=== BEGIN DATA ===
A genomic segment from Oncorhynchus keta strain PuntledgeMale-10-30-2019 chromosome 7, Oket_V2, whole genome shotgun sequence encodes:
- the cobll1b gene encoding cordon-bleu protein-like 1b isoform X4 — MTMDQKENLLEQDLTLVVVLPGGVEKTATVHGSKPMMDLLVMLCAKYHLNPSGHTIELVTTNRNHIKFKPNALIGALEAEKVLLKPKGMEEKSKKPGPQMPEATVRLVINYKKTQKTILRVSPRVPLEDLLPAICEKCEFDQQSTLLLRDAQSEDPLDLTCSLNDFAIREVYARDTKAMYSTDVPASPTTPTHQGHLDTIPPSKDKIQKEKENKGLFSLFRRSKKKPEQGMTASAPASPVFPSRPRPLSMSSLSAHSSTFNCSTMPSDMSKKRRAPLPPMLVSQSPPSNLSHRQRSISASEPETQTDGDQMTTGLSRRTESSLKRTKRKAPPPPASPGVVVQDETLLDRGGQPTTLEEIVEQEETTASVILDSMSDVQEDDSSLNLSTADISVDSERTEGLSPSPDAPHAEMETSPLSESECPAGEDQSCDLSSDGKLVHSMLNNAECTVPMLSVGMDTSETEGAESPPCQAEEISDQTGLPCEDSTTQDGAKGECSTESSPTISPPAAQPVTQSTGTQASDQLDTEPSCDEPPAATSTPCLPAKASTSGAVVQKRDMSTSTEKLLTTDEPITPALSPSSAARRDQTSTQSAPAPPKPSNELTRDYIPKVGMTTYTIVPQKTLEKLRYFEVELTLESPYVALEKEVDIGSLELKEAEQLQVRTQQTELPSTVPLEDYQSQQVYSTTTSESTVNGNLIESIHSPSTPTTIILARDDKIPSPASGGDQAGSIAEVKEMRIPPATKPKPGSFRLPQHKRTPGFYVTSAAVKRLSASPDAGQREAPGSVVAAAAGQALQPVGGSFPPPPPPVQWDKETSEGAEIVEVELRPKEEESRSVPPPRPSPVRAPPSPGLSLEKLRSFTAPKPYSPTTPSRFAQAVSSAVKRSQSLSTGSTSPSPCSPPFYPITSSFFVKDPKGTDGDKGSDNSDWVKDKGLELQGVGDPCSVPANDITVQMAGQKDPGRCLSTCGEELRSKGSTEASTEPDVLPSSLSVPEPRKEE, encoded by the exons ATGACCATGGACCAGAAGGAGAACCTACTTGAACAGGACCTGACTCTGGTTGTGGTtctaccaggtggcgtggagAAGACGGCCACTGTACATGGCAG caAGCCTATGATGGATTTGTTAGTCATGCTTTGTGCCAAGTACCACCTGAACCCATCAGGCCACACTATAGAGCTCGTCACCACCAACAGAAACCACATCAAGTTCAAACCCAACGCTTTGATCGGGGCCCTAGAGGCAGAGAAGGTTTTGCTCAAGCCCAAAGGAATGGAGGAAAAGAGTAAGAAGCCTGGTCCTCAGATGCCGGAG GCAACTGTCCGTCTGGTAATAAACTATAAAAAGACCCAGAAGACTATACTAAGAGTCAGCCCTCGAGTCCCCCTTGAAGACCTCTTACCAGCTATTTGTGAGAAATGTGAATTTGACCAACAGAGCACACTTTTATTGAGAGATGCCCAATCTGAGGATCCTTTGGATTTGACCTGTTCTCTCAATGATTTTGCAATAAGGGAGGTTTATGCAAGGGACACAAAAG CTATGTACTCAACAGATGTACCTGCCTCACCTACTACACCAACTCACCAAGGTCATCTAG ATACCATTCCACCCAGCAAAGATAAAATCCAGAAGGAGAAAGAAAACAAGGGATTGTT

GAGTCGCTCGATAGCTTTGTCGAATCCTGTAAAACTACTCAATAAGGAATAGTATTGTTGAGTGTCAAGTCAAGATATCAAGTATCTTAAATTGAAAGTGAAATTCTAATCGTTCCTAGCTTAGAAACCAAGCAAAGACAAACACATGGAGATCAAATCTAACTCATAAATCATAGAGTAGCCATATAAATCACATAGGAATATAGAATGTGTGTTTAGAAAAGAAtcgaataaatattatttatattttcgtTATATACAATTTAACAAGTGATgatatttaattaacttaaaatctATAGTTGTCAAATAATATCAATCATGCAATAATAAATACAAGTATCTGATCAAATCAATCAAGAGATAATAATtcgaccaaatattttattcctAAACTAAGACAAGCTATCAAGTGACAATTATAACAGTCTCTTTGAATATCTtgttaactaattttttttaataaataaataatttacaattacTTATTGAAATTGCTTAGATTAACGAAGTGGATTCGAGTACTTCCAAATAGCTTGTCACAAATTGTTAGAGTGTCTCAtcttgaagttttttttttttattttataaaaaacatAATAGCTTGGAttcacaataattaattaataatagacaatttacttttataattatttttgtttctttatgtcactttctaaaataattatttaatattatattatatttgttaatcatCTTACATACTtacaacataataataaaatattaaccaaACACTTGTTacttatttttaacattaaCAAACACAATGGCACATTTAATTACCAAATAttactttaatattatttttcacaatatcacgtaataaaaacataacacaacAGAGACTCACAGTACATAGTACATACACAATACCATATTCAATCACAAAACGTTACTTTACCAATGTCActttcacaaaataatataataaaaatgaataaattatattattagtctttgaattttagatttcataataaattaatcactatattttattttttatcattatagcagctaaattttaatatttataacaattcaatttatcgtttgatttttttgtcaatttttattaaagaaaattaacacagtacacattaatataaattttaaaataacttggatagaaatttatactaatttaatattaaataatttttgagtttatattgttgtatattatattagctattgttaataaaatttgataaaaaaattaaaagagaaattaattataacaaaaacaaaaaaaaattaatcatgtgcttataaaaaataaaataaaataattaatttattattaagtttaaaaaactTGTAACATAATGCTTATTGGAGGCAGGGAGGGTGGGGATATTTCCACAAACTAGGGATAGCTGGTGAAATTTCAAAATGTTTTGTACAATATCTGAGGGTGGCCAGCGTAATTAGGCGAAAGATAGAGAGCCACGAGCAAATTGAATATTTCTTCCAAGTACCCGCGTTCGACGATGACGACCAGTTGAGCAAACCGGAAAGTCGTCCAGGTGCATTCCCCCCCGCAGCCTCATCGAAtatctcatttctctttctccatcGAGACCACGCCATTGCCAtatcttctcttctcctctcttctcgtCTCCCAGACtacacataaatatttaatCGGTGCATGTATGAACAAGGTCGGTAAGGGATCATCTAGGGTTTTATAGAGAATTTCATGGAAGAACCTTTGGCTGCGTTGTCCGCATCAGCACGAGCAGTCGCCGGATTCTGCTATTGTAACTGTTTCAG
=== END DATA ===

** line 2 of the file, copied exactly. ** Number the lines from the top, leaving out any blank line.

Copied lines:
- the cobll1b gene encoding cordon-bleu protein-like 1b isoform X4 — MTMDQKENLLEQDLTLVVVLPGGVEKTATVHGSKPMMDLLVMLCAKYHLNPSGHTIELVTTNRNHIKFKPNALIGALEAEKVLLKPKGMEEKSKKPGPQMPEATVRLVINYKKTQKTILRVSPRVPLEDLLPAICEKCEFDQQSTLLLRDAQSEDPLDLTCSLNDFAIREVYARDTKAMYSTDVPASPTTPTHQGHLDTIPPSKDKIQKEKENKGLFSLFRRSKKKPEQGMTASAPASPVFPSRPRPLSMSSLSAHSSTFNCSTMPSDMSKKRRAPLPPMLVSQSPPSNLSHRQRSISASEPETQTDGDQMTTGLSRRTESSLKRTKRKAPPPPASPGVVVQDETLLDRGGQPTTLEEIVEQEETTASVILDSMSDVQEDDSSLNLSTADISVDSERTEGLSPSPDAPHAEMETSPLSESECPAGEDQSCDLSSDGKLVHSMLNNAECTVPMLSVGMDTSETEGAESPPCQAEEISDQTGLPCEDSTTQDGAKGECSTESSPTISPPAAQPVTQSTGTQASDQLDTEPSCDEPPAATSTPCLPAKASTSGAVVQKRDMSTSTEKLLTTDEPITPALSPSSAARRDQTSTQSAPAPPKPSNELTRDYIPKVGMTTYTIVPQKTLEKLRYFEVELTLESPYVALEKEVDIGSLELKEAEQLQVRTQQTELPSTVPLEDYQSQQVYSTTTSESTVNGNLIESIHSPSTPTTIILARDDKIPSPASGGDQAGSIAEVKEMRIPPATKPKPGSFRLPQHKRTPGFYVTSAAVKRLSASPDAGQREAPGSVVAAAAGQALQPVGGSFPPPPPPVQWDKETSEGAEIVEVELRPKEEESRSVPPPRPSPVRAPPSPGLSLEKLRSFTAPKPYSPTTPSRFAQAVSSAVKRSQSLSTGSTSPSPCSPPFYPITSSFFVKDPKGTDGDKGSDNSDWVKDKGLELQGVGDPCSVPANDITVQMAGQKDPGRCLSTCGEELRSKGSTEASTEPDVLPSSLSVPEPRKEE, encoded by the exons ATGACCATGGACCAGAAGGAGAACCTACTTGAACAGGACCTGACTCTGGTTGTGGTtctaccaggtggcgtggagAAGACGGCCACTGTACATGGCAG caAGCCTATGATGGATTTGTTAGTCATGCTTTGTGCCAAGTACCACCTGAACCCATCAGGCCACACTATAGAGCTCGTCACCACCAACAGAAACCACATCAAGTTCAAACCCAACGCTTTGATCGGGGCCCTAGAGGCAGAGAAGGTTTTGCTCAAGCCCAAAGGAATGGAGGAAAAGAGTAAGAAGCCTGGTCCTCAGATGCCGGAG GCAACTGTCCGTCTGGTAATAAACTATAAAAAGACCCAGAAGACTATACTAAGAGTCAGCCCTCGAGTCCCCCTTGAAGACCTCTTACCAGCTATTTGTGAGAAATGTGAATTTGACCAACAGAGCACACTTTTATTGAGAGATGCCCAATCTGAGGATCCTTTGGATTTGACCTGTTCTCTCAATGATTTTGCAATAAGGGAGGTTTATGCAAGGGACACAAAAG CTATGTACTCAACAGATGTACCTGCCTCACCTACTACACCAACTCACCAAGGTCATCTAG ATACCATTCCACCCAGCAAAGATAAAATCCAGAAGGAGAAAGAAAACAAGGGATTGTT